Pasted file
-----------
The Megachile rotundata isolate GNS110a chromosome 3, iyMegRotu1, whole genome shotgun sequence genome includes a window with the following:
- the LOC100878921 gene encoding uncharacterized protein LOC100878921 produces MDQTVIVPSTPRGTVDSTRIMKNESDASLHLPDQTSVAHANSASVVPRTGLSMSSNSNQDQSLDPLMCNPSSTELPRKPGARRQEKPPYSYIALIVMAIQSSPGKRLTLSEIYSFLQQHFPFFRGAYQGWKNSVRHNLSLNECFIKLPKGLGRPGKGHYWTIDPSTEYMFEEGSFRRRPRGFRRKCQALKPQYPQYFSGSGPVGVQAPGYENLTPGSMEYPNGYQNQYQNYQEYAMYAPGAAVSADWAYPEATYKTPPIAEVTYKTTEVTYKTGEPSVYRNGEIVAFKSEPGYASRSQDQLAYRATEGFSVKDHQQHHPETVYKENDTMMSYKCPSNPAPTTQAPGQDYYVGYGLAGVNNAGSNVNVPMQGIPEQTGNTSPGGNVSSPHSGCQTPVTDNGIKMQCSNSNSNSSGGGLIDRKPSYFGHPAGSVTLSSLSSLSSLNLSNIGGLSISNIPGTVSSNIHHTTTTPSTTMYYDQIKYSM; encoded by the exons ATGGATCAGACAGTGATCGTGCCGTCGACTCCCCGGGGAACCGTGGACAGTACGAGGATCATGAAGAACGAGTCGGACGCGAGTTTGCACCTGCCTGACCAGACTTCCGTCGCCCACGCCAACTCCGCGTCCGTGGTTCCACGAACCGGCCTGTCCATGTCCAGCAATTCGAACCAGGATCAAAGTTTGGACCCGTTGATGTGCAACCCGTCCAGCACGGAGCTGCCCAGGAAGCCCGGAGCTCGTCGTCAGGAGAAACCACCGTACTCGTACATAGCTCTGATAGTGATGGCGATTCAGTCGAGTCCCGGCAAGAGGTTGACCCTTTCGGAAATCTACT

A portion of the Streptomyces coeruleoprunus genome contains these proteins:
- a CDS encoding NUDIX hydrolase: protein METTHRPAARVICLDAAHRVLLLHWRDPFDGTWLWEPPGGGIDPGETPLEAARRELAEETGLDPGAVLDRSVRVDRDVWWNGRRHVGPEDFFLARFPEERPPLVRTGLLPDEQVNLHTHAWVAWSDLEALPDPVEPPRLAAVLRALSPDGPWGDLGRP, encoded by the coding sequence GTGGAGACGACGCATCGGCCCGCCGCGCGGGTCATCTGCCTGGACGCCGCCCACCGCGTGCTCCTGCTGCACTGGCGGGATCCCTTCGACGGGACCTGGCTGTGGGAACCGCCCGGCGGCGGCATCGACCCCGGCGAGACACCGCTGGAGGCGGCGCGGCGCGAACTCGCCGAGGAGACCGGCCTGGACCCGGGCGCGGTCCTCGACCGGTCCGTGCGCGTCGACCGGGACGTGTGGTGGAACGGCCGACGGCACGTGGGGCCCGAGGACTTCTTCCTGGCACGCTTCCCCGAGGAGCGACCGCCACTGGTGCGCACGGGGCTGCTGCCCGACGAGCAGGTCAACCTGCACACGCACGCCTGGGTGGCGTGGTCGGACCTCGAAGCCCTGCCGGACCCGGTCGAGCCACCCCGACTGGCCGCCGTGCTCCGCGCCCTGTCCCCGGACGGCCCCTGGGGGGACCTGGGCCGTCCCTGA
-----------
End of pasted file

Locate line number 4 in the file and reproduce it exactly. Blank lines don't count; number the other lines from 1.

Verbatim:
- a CDS encoding NUDIX hydrolase: protein METTHRPAARVICLDAAHRVLLLHWRDPFDGTWLWEPPGGGIDPGETPLEAARRELAEETGLDPGAVLDRSVRVDRDVWWNGRRHVGPEDFFLARFPEERPPLVRTGLLPDEQVNLHTHAWVAWSDLEALPDPVEPPRLAAVLRALSPDGPWGDLGRP, encoded by the coding sequence GTGGAGACGACGCATCGGCCCGCCGCGCGGGTCATCTGCCTGGACGCCGCCCACCGCGTGCTCCTGCTGCACTGGCGGGATCCCTTCGACGGGACCTGGCTGTGGGAACCGCCCGGCGGCGGCATCGACCCCGGCGAGACACCGCTGGAGGCGGCGCGGCGCGAACTCGCCGAGGAGACCGGCCTGGACCCGGGCGCGGTCCTCGACCGGTCCGTGCGCGTCGACCGGGACGTGTGGTGGAACGGCCGACGGCACGTGGGGCCCGAGGACTTCTTCCTGGCACGCTTCCCCGAGGAGCGACCGCCACTGGTGCGCACGGGGCTGCTGCCCGACGAGCAGGTCAACCTGCACACGCACGCCTGGGTGGCGTGGTCGGACCTCGAAGCCCTGCCGGACCCGGTCGAGCCACCCCGACTGGCCGCCGTGCTCCGCGCCCTGTCCCCGGACGGCCCCTGGGGGGACCTGGGCCGTCCCTGA